Essay: Levels of processing in memory

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  • Subject area(s): Psychology essays
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  • Published on: December 27, 2019
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  • Levels of processing in memory
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The model put forward by Craik and Lockhart (1972) which showed the levels of processing in memory focuses on the processes involved in memory. They focused on two types of processing; shallow processing and deep processing. Both argued that memory is a processing continuum. They also proposed that different types of rehearsal lead to different types of processing. For example, shallow to deep processing. In order to prove their theory Craik and Lockhart carried out an experiment. I also took part in an experiment with the rest of my class which tested the effects of deep and shallow processing on memory. The Craik and the Tulving (1975) experiment which tests the level of processing theory also shows the effect of the processes.

The levels of processing experiment carried out by Craik and Lockhart (1972) asked a number of participants to recall as many words as they could from the experiment. Shallow processing uses shorter lasting memory and uses very little encoding. Whereas deep processing gives us lasting memory and uses a lot of encoding. They wanted to test that if retrieving the significance of words involves encoding at a deeper processing level. In their results they found that the words which were processed at a deeper level, based on significance were recalled the best. Meaning that participants were attaching importance to the words in order to recall them. For example, after a word has been recognised it may trigger images or stories of the participants past experiences which allow them to remember the word more clearly than others. To summarise levels of processing Craik and Lockhart (1972) explain that deeper processing leads to a more persistent recall. If information is held in primary memory, such as maintenance will not in itself improve when attention is diverted, information is lost at a proportion which depends essentially on the level of examination. Therefore, those which have been shallow processed are less likely to be remembered (Craik, F. I. M., & Lockhart, R. S, 1972).

The experiment in which I took part in was to research whether the recognition data for the three types of task (visual, phonemic and semantic) are significantly different from each other. In the experiment I was given a processing task to do followed then by an unexpected memory test of the words used in the task. During the processing task three types of questions could be asked. For example, does the word which I was show have five letters or, does this this word rhyme with the word I was shown and lastly does the word which I was shown make sense when put into this sentence. Visually the letters of each word was manipulated, phonemically the sound of the rhyming words was manipulated and semantically the focusing on the meaning of the words was manipulated. For each word type reaction time, error rate and for the memory test recognised words was measured. From the experiment the results showed that, it took a longer time to make a decision for visual words and more mistakes were made. Also that, deciding if words rhymed was carried out the fastest and was the least for making mistakes. For the recognition task, participants were more likely to remember semantic words, least likely to remember visual words and more likely to remember a semantic word that wasn’t there. Therefore, the deeper the level of processing the stronger the memory trace that results.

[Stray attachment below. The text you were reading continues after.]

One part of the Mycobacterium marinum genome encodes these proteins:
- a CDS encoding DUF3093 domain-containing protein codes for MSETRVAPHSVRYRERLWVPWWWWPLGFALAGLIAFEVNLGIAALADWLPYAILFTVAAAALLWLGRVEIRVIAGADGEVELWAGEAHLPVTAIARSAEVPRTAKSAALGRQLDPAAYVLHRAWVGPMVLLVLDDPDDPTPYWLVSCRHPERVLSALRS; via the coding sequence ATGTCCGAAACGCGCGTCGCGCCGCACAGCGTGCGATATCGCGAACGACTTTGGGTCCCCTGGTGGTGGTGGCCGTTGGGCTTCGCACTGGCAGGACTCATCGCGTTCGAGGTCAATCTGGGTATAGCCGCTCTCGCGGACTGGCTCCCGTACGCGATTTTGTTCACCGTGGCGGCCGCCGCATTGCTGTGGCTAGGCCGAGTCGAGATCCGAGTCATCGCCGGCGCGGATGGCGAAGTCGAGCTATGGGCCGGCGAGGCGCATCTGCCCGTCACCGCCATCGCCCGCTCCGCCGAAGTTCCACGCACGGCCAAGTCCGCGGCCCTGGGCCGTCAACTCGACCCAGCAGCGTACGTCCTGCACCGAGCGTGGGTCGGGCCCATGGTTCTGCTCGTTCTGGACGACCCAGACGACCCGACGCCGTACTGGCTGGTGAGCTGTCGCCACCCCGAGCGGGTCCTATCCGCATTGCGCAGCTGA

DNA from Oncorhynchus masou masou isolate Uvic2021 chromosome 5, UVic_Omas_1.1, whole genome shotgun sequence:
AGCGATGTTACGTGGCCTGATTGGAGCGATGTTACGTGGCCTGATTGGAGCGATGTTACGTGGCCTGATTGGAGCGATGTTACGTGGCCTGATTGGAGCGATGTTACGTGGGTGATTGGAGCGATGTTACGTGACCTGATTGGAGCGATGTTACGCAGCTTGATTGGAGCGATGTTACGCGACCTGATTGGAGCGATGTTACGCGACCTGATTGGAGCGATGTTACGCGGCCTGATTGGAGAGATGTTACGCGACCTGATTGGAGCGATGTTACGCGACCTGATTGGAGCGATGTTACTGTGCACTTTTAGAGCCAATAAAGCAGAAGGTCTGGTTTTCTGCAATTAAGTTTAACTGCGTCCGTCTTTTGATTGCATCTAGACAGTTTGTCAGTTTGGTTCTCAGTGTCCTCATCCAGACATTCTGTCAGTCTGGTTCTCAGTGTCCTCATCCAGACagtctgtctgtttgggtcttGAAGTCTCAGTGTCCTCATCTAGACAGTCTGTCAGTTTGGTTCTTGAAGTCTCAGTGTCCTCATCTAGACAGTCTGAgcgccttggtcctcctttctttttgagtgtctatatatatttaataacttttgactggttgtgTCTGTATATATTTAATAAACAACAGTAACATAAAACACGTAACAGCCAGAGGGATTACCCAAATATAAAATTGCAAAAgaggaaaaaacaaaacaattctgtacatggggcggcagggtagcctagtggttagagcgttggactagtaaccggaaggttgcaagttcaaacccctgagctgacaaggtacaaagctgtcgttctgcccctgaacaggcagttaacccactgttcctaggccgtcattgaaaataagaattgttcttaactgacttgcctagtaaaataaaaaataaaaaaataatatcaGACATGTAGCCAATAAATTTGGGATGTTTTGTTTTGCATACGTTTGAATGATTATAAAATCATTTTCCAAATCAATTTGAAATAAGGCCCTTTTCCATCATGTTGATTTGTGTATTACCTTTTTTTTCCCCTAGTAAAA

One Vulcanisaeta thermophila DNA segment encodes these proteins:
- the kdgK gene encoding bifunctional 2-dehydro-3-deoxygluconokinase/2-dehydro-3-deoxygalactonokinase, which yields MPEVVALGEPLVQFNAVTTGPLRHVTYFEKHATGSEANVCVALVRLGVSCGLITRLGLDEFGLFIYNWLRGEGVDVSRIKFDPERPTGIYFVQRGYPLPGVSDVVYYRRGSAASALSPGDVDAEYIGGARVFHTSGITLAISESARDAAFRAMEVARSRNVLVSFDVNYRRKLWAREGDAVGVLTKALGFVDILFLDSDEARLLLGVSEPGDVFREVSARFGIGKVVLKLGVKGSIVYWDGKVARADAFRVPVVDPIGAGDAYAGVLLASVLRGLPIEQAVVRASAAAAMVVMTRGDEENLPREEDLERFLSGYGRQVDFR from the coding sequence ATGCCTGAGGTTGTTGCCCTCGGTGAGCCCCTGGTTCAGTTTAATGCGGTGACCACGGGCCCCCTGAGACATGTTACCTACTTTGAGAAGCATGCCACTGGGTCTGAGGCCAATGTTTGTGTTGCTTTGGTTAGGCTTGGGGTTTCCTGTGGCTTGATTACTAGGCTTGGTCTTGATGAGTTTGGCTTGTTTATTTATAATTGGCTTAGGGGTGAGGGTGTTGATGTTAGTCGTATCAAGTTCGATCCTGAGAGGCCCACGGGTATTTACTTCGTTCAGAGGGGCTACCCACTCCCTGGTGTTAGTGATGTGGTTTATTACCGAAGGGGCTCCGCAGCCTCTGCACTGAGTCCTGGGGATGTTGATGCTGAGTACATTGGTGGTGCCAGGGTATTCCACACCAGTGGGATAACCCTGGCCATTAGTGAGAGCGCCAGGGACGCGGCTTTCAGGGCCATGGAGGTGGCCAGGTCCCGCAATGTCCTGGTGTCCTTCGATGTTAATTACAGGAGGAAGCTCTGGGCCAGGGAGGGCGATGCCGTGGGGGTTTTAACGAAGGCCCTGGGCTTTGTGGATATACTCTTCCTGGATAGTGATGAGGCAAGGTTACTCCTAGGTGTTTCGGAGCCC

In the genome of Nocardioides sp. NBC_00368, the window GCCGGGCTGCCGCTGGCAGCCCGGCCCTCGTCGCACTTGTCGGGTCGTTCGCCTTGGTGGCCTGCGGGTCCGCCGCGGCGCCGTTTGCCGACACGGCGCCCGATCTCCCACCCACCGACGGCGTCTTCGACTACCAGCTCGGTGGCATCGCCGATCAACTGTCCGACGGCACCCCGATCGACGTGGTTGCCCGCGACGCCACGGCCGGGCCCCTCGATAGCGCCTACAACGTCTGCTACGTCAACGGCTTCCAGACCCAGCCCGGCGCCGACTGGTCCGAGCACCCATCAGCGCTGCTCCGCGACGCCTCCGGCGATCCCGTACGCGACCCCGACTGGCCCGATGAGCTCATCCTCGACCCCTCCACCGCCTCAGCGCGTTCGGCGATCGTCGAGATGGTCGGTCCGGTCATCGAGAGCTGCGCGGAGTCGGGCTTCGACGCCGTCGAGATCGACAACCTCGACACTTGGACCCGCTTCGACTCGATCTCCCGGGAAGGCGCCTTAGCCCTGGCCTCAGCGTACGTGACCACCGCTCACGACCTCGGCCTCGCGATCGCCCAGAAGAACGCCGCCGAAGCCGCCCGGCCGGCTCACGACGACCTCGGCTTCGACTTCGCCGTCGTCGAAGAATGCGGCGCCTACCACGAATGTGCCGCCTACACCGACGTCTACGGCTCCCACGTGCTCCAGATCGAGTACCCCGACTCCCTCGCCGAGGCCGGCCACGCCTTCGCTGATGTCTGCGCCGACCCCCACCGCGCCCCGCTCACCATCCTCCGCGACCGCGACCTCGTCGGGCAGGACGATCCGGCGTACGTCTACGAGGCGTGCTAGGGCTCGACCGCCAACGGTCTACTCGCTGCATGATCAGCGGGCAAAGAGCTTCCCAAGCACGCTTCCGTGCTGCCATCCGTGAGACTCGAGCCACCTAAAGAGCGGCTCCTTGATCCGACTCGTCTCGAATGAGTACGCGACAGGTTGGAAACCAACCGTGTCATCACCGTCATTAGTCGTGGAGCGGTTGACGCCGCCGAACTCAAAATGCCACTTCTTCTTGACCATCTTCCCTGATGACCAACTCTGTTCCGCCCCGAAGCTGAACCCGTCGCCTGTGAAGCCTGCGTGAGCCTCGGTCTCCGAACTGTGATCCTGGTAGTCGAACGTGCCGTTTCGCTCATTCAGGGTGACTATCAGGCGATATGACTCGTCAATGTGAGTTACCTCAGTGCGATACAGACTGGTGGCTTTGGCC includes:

The experiment in which I took part in was in fact the Craik and Tulving (1975) levels of processing experiment. They both wanted to test whether how we remember information is affected by the level of processing. They wanted to see whether participants would skim over the sentence and not focus too much on the word or either, focus on the word itself and understand what it means. In the experiment participants were asked the same questions as I was in the experiment I took. However, one question was slightly different as it asked participants whether the word was in lower case or upper case. Also, they were then asked to pick out of a list original words. Just as the experiment I took part in the results of the Craik and Tulving experiment found same results as to one another. They showed that participants were more likely to recall words that were semantically processed compared to the visually and phonemically processed words. Which shows that semantic words involve deep processing compared to visual and phonemic words which are shallow processed (Craik, F.I.M and Tulving, E, 1975). This experiment shows that the results of the Craik and Lockhart experiment are backed up. It shows that those words which are deeply processed compared to shallow are more likely to be remembered.

From the three experiments which I have mentioned they all conclude the same results. Those words which participants more deeply processed they were more likely to recall them than the words which were shallowly processed. These results all show the processing at a shallow level only allows you to use a shorter lasting memory. Therefore, meaning that you are less likely to remember what you have seen. Whereas, processing at a deeper level allows you to use a longer lasting memory. Therefore, showing that you are more likely to remember not for just a short period of time but for a long period of time.

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